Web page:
Smocks return to campus

Controversial campus preachers return for first visit of the academic year


Ashanti Thomas

Sister Cindy preaches and tells stories about her life to students listening in library quad in front of the Mellin steps.

Morgan Bledsoe, Contributing Reporter

Brother Jed Smock and Sister Cindy Smock, both members of the Campus Ministry USA, sat in the campus designated free speech zone Monday at the center of some caution tape on the Library Quad.

With Sister Cindy’s recent TikTok fame more and more students gather to antagonize the “famous” evangelical, but many of the students at Eastern were there for the opposite reason.

Sharifa Hurtault, junior TV and video production major and Vice President of Eastern’s Young Democratic Socialists of America, said that their organization wants to turn the attention from the Smocks and use their publicity for something proactive in the community.

Part of Sister Cindy’s rhetoric is “good old-fashioned slut-shaming.” Hurtault and YDSA want to pledge that whenever Brother Jed and Sister Cindy are on campus that YDSA will either fundraise for their organization or give out free STD testing to students on campus. Hurtault hopes to de-gender STD testing and make it free for the students.

“If you want to be a whore, be a whore, but be safe,” said Hurtault.

YDSA is a sex-positive organization and is seeking social change that extends democracy into all aspects of life.

Maddin Herberger, a senior sociology major, said he came out to the quad for entertainment and that he had nothing else to do.

“I don’t believe anything that they’re saying. I’m just here for the homophobia and transphobia,” said Herberger, who was wearing a transgender pride flag as a cape.

Many students wanted to come and make fun of the Smocks and what they were doing on campus. Sister Cindy, who was wearing one of the “Ho No Mo” shirts that she sells as merchandise, had a line of students waiting to get a picture with her. One student even stopped her on the way back from the bathroom to get a selfie.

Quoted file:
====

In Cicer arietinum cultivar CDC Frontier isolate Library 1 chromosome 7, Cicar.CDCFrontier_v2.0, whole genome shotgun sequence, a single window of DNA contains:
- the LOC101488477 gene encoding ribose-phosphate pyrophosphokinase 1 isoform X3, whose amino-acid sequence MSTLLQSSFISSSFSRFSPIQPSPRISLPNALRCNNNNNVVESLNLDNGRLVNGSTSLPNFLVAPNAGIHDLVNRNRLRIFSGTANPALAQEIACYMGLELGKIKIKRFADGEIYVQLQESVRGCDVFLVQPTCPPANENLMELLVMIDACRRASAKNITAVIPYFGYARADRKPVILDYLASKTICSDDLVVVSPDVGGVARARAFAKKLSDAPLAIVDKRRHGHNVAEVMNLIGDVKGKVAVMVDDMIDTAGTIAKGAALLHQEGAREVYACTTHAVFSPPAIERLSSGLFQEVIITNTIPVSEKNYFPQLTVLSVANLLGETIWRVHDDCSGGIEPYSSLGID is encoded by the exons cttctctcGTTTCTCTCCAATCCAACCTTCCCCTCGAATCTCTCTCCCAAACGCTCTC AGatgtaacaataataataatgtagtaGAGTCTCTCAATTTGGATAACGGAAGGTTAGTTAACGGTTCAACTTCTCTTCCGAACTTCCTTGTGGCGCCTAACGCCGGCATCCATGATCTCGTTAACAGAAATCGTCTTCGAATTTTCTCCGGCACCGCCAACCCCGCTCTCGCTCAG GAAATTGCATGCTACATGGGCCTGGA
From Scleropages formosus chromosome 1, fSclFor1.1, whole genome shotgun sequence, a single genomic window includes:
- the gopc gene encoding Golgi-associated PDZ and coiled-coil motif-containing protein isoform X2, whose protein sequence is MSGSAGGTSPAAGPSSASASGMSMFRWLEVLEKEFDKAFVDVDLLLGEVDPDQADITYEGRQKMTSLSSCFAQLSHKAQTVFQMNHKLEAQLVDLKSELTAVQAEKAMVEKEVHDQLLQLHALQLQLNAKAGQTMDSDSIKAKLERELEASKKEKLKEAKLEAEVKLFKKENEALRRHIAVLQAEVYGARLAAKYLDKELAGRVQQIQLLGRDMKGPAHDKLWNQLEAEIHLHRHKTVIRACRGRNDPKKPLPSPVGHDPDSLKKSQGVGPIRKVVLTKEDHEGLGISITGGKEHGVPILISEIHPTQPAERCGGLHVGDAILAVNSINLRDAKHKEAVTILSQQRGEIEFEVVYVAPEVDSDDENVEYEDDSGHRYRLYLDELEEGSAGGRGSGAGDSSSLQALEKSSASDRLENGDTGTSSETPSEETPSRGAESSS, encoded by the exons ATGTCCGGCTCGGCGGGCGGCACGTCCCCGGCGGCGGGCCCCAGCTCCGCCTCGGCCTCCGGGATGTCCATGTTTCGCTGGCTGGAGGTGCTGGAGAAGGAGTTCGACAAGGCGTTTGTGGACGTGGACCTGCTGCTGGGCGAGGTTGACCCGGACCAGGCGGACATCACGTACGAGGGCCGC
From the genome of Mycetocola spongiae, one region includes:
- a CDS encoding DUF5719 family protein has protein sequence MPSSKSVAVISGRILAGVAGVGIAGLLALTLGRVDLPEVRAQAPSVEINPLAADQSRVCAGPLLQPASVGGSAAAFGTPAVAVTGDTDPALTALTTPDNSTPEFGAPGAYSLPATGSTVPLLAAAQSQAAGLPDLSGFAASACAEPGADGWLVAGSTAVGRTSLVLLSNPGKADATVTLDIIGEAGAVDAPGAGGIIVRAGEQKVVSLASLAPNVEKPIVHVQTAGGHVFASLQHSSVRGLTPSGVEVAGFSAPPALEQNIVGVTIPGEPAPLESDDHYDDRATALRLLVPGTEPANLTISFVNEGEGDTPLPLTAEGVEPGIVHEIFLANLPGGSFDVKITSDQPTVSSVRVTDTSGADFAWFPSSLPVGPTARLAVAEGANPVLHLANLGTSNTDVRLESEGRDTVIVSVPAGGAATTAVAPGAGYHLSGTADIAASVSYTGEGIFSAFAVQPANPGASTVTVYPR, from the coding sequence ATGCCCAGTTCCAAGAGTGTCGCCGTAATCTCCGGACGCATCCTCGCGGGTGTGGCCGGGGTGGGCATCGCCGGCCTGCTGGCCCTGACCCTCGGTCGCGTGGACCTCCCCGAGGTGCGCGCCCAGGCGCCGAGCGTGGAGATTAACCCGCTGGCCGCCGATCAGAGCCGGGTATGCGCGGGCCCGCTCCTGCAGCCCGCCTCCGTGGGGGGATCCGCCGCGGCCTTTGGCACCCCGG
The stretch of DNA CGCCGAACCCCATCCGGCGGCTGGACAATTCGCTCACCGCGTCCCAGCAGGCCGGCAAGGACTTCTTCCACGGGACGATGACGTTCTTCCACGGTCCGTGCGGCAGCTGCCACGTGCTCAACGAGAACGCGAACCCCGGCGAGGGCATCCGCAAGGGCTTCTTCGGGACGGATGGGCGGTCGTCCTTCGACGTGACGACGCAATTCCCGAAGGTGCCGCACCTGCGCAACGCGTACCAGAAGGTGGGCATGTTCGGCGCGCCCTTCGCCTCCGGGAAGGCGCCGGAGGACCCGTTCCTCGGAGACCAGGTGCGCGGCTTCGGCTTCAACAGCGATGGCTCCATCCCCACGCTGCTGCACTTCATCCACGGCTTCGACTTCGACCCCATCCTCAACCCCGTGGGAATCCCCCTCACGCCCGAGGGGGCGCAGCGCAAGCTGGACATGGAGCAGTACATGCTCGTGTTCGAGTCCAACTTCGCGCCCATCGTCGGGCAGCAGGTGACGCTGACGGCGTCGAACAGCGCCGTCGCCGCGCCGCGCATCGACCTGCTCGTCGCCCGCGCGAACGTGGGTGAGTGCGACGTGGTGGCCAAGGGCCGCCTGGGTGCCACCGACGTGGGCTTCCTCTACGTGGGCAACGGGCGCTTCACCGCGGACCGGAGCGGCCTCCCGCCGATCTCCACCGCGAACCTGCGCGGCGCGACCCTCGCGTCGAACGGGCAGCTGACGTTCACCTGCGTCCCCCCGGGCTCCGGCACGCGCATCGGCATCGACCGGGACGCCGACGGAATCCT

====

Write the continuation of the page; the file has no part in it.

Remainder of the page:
“She’s ridiculous and it’s funny to make fun of it,” said Maya Walter, freshman art history major. “I don’t take her seriously.”

Reporters from Vice, a digital media and broadcasting company, were also there working on a series about internet personalities but declined to comment.

University President David Glassman, who observed the gathering for a while, said he was pleased that students were ignoring and walking past the Smocks’ group.

“Everybody is behaving very civilly and respectfully and that’s what I like to see in a free speech zone,” said Glassman.

Dr. Anne Flaherty, Vice President for Student Affairs said the free speech zone signs were put together by Dr. Heather Webb, Director of Student Accountability and Support. The signs were placed in the Library Quad Monday before the Smocks gathered.

“We ensure that everybody knows even if you don’t agree with what a guest has to say, I mean it is a free speech zone and they have a right to speak as long as they stay within our guidelines of our free speech zone,” Flaherty said.

“People are allowed to speak on our campus, we are allowed to listen, participate or walk away,” said Glassman.

Morgan Bledsoe can be reached at 581-2812 or at [email protected].